Can you become a freelance writer? This quick test will help you determine if you can become a freelance writer.
If you can honestly answer ‘yes’ to these five ‘can’ questions, you are on your way to becoming a freelance writer. Make a couple of revisions to the questions based on what you want to do, and you could be on your way to becoming… an editor, a web designer, a corporate trainer… You name it.
Here are the questions, with a bit more information on each below the questions.
Can you write?
Can you write what clients need?
Can you do it at a price that clients can afford?
Can you do it often enough at a price you can live on?
Can you find clients or help them find you?
Can you write? A lot of people think writing is easy. It’s not. I’ve been writing for almost 30 years and there’s a lot of stuff I would not try to write. At the same time, I can write case studies, media releases, web and blog content, news articles, profiles, and so on. In short, writing is more than stringing grammatically correct sentences together. (Heck, I still make typos; that’s why I use editors. In fact, I should probably get a blog editor!) It’s knowing how to write specific documents, and being able to do so in an effective and efficient manner.
Can you write what clients need? You may be able to write fiction, and I love to read great fiction and poetry. And it’s possible that you can earn some money writing fiction. But that’s not what clients who hire freelance writers want. They have many document needs. You can see a list of what corporate clients frequently need here. If you want to earn a living running a freelance writing business, you need to be able to deliver the kind of documents that clients are buying. Do you know what a “white paper” is? If not, you will probably not be able to write one for a client.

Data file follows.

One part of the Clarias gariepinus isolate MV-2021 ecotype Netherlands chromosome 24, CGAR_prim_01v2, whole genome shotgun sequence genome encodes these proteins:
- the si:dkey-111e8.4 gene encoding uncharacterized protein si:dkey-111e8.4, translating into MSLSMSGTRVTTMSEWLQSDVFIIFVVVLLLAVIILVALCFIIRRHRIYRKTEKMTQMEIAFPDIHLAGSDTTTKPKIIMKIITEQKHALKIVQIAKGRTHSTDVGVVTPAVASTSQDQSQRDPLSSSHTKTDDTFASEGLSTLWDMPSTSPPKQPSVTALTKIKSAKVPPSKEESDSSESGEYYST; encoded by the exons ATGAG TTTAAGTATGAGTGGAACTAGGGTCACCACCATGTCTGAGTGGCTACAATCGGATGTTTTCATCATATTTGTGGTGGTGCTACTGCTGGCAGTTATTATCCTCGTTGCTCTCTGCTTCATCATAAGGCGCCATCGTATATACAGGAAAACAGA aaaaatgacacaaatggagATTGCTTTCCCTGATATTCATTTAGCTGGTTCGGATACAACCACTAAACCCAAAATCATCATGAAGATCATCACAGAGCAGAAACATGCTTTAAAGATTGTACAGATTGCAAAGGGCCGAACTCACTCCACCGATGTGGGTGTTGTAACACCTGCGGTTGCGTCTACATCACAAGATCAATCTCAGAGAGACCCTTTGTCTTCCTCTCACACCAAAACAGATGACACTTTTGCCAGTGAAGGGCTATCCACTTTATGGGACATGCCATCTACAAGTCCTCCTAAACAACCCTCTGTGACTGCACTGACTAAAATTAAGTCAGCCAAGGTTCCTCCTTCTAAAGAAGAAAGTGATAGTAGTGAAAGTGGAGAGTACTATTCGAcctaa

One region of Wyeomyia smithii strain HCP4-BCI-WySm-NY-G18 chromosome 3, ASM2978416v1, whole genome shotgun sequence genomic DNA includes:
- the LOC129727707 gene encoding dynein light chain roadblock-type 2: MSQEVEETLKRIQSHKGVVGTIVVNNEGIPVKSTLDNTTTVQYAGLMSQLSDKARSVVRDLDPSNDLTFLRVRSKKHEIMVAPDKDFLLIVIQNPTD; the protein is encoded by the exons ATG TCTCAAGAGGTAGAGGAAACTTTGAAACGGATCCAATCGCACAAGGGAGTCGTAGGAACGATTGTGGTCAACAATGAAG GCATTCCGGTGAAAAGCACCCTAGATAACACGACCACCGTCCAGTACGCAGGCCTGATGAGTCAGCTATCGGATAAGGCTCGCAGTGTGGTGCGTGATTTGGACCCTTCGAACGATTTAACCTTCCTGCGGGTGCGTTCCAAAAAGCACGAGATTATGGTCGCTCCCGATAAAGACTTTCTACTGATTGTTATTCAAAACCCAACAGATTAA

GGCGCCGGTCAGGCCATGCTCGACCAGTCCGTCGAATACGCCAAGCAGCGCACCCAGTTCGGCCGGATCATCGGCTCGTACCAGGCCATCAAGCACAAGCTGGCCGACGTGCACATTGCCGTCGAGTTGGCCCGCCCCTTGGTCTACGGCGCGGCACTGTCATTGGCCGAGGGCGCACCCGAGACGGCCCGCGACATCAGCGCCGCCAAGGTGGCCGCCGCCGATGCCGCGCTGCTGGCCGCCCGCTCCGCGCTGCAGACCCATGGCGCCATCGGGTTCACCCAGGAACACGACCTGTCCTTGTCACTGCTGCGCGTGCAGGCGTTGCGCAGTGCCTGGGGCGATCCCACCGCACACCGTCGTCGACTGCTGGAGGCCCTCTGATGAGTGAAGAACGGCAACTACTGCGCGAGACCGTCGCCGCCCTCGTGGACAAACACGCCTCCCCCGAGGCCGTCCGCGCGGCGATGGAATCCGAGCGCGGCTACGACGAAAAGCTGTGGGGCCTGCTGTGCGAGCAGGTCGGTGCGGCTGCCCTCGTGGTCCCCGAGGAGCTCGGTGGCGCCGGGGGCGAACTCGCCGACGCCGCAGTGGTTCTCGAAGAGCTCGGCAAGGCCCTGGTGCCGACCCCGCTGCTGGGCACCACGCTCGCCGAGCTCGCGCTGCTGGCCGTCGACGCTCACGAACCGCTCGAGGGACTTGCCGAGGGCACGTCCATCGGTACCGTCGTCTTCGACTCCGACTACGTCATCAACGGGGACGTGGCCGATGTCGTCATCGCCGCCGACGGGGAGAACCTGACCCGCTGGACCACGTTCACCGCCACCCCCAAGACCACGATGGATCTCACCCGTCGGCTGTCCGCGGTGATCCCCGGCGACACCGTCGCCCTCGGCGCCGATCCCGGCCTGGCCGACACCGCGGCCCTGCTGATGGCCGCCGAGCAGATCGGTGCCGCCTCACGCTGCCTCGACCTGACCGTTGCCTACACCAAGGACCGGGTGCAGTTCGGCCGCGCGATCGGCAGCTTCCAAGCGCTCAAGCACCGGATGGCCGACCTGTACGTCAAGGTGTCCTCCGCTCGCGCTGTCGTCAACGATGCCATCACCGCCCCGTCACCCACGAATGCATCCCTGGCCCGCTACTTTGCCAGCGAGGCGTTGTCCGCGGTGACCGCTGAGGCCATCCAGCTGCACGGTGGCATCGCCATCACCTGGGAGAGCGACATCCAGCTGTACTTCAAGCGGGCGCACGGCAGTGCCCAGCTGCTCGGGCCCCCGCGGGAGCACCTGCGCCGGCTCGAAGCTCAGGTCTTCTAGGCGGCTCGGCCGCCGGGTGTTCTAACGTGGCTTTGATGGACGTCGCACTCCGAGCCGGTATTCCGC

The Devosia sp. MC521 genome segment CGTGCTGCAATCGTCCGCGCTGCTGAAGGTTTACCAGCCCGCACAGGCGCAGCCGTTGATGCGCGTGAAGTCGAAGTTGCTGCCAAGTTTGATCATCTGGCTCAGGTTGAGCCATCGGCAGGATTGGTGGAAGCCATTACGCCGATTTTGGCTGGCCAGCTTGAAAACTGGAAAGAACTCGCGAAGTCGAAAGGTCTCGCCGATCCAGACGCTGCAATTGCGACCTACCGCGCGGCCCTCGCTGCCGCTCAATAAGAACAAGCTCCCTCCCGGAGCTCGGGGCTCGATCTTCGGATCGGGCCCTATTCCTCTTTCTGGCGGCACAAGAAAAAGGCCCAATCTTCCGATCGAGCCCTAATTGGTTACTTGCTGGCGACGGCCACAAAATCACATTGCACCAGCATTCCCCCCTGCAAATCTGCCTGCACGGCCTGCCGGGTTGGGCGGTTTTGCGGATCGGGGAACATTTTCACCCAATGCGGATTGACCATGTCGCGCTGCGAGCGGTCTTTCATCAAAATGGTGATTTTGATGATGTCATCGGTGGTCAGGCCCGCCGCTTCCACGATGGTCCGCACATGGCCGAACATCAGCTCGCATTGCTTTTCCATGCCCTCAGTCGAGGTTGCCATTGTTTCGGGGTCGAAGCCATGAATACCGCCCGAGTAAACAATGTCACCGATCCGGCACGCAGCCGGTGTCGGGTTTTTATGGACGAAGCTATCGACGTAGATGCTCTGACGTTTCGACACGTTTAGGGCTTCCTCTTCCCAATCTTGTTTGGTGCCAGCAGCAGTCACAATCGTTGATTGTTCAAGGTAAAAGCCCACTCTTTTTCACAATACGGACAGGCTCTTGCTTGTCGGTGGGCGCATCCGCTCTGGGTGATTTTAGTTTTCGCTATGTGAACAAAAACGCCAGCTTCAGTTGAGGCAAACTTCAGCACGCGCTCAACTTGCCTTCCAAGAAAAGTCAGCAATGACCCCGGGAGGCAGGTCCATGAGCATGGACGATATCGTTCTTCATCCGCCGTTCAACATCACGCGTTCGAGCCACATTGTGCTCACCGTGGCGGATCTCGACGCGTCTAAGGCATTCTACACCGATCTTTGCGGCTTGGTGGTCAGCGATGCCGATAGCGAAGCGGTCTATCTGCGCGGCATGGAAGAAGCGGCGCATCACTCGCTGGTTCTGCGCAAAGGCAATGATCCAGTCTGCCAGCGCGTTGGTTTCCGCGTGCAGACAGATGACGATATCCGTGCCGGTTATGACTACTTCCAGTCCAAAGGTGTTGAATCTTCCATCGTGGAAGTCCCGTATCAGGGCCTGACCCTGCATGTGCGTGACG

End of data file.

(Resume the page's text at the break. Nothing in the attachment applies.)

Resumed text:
Can you do it at a price that clients can afford? Budding freelancers often ask me: What should I charge for my writing? And they hate my answer: It depends. When it comes to freelance writing, there is no one-rate-fits-all. What you can charge depends on the type of client you are seeking and the type of writing you want to do. At the same time, you have to know what you are worth and what you want to earn so that you can accurately price your services. What’s the use of landing a gig and making McWages? You can find out more about how to price your services here and here.
Can you do it often enough at a price you can live on? It’s one thing to land your first gig; it’s another thing to land enough gigs to keep you working full-time (or part-time, if that’s what you want) as a freelance writer. Landing steady gigs requires marketing, which leads us to our final question:
Can you find clients or help them find you? There are five arrows you can include in your marketing quiver. They include
– networking your way to success
– generating repeat business
– advertising and promotion
– cold calling and direct mail
– online strategies (website, blog, and social media)
Having said that, if all you want to do is write for newspapers and magazines (not corporate clients), then you will need to know how to develop, write and submit query letters.
So take a look at the five “can” questions again. If you’ve answered “no” to any of them, it doesn’t mean you can’t become a freelance writer. It means you have some work to do. A little learning can go a long way. Take a course, buy a book, learn what you have to learn so you can become a freelance writer.
[Paul Lima is a freelance writer, business-writing trainer and the author of a dozen books on business and promotional writing, self-publishing and the business of freelance writing. Learn more about Paul, or read about his books, at http://www.paullima.com.]